Amid shuttering storefronts and business closures, the pandemic’s small business devastation has brought discount real estate opportunities for retailers with bulked-up balance sheets.

One of the companies picking up on this trend is Aritzia Inc. RBC analysts Irene Nattel, Alex Carette, and Martin Gravel found that the “current environment is likely to surface compelling real estate opportunities” for the company, expecting this expansion to drive stronger returns.

Aritzia Chief Executive Officer Brian Hill described in a broadcast interview on Friday how new leases will help bolster the company’s performance through 2021. “We’re continuing to open and sign lease deals. We’ve never seen real estate opportunities like we’ve seen right now,” he said. 

International retailers may also take this opportunity to strengthen their presence in Canada. Industry news site Retail Insider reported that at least 13 international brands made forays into Canada in 2020 despite the ongoing pandemic. 

One of those companies expanding to Canada is QuanU, a Chinese furniture retailer. After opening its first location in Toronto back in July, the retailer expects to open 10 to 15 locations in key retail locations in 2021, including in the city's downtown core, according to Retail Insider.

“There's gonna be industry consolidation here,” said Bruce Winder, the president of industry consultancy Bruce Winder Retail. “It's one of those situations where the strong are going to get stronger and bigger and the weak are either going to be bought up or probably liquidate.”

A wave of store closures left more inventory on the retail commercial real estate market. CBRE’s fall 2020 retail report found that the total national vacancy rate jumped by 100 basis points to 4.1 per cent from the end of 2019 to July 2020, one of the largest half-yearly increases on record. With an estimate of 181,000 businesses considering permanent closures in 2021 from the Canadian Federation of Independent Business, the market could see more leasable space at a lower price point.

A company expanding its retail footprint at a time when more consumers are turning to online shopping may raise some eyebrows, although Winder said there’s a benefit for the big players to expand their bricks-and-mortar presence. Winder also suggested these spaces could fill a crucial business function during the pandemic: distribution space through “dark stores.”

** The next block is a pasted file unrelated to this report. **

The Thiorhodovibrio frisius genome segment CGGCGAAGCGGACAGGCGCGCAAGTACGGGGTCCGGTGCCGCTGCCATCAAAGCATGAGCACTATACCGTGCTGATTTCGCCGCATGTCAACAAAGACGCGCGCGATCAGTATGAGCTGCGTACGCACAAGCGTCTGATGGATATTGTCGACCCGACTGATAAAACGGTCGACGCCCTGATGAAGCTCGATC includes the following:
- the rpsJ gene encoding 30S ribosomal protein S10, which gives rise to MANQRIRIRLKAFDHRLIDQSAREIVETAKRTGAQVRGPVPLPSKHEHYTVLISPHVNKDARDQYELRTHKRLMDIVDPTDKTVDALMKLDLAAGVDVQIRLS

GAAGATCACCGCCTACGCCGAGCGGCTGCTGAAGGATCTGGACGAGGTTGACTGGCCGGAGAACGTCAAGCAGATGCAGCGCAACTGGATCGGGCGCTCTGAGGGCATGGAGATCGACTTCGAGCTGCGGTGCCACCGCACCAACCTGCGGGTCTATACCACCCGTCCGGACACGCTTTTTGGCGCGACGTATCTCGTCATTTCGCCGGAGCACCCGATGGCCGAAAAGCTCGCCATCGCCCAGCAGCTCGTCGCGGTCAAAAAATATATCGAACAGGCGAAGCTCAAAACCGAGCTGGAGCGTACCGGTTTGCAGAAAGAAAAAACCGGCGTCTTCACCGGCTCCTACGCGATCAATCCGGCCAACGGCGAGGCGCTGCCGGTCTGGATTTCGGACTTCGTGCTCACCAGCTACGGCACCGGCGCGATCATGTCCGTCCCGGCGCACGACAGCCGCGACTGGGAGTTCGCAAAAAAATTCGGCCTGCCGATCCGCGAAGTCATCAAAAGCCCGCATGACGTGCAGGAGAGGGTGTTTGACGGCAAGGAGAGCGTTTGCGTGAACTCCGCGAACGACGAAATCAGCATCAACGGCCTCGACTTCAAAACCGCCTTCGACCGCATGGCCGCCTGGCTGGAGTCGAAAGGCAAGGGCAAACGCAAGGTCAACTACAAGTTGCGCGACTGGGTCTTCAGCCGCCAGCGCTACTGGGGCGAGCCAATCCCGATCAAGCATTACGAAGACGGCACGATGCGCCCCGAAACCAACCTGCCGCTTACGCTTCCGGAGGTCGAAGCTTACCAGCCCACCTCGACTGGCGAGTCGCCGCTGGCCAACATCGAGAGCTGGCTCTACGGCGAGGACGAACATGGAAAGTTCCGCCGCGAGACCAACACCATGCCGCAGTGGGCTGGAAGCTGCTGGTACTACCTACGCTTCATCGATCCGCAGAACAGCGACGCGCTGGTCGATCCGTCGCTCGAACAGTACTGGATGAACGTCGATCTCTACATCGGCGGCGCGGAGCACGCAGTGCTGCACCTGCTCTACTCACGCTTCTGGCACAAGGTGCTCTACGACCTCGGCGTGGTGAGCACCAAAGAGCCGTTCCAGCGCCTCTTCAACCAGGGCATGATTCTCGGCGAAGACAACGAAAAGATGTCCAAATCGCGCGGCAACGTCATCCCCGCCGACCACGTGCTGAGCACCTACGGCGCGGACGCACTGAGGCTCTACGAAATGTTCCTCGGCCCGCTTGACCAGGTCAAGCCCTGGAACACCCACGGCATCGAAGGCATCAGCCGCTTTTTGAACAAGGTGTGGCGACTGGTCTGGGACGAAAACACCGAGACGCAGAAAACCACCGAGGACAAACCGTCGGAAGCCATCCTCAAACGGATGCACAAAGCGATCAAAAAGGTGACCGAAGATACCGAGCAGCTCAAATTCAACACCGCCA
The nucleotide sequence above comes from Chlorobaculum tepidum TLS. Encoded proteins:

“Many stores are becoming last-mile pickup spots or last-mile shipping spots for merchandise,” Winder said. “It's called the ‘dark stores.’ And what they do is they actually leave stores dark and use the real estate not so much as a store for shoppers, but as a mini-warehouse to pick and pack inventory for that neighborhood.” Inc. tested out this concept with its first online-only Whole Foods Market ‘dark store’ in Brooklyn, New York, that it opened last September. 

Jennifer Marley, retail expert and partner at business advisory firm Sklar Wilton & Associates, said this desire for a larger footprint may reflect consumers’ need for an in-person retail experience, despite the recent surge in online shopping sparked by COVID-19 lockdowns. 

“I think that consumers are tired of not being able to have that more interactive experience with being able to touch, feel, try on, look at different colors, be motivated by different styles,” she said.

Marley added these large retailers buying up real estate may be thinking ahead to how consumers will behave after the pandemic.

For CEOs like Brian Hill, it’s a strategy positioning Aritzia for stronger growth in the new normal.

“We’re actually not that worried, we’re actually really excited about what’s going to happen when we put this pandemic behind us.”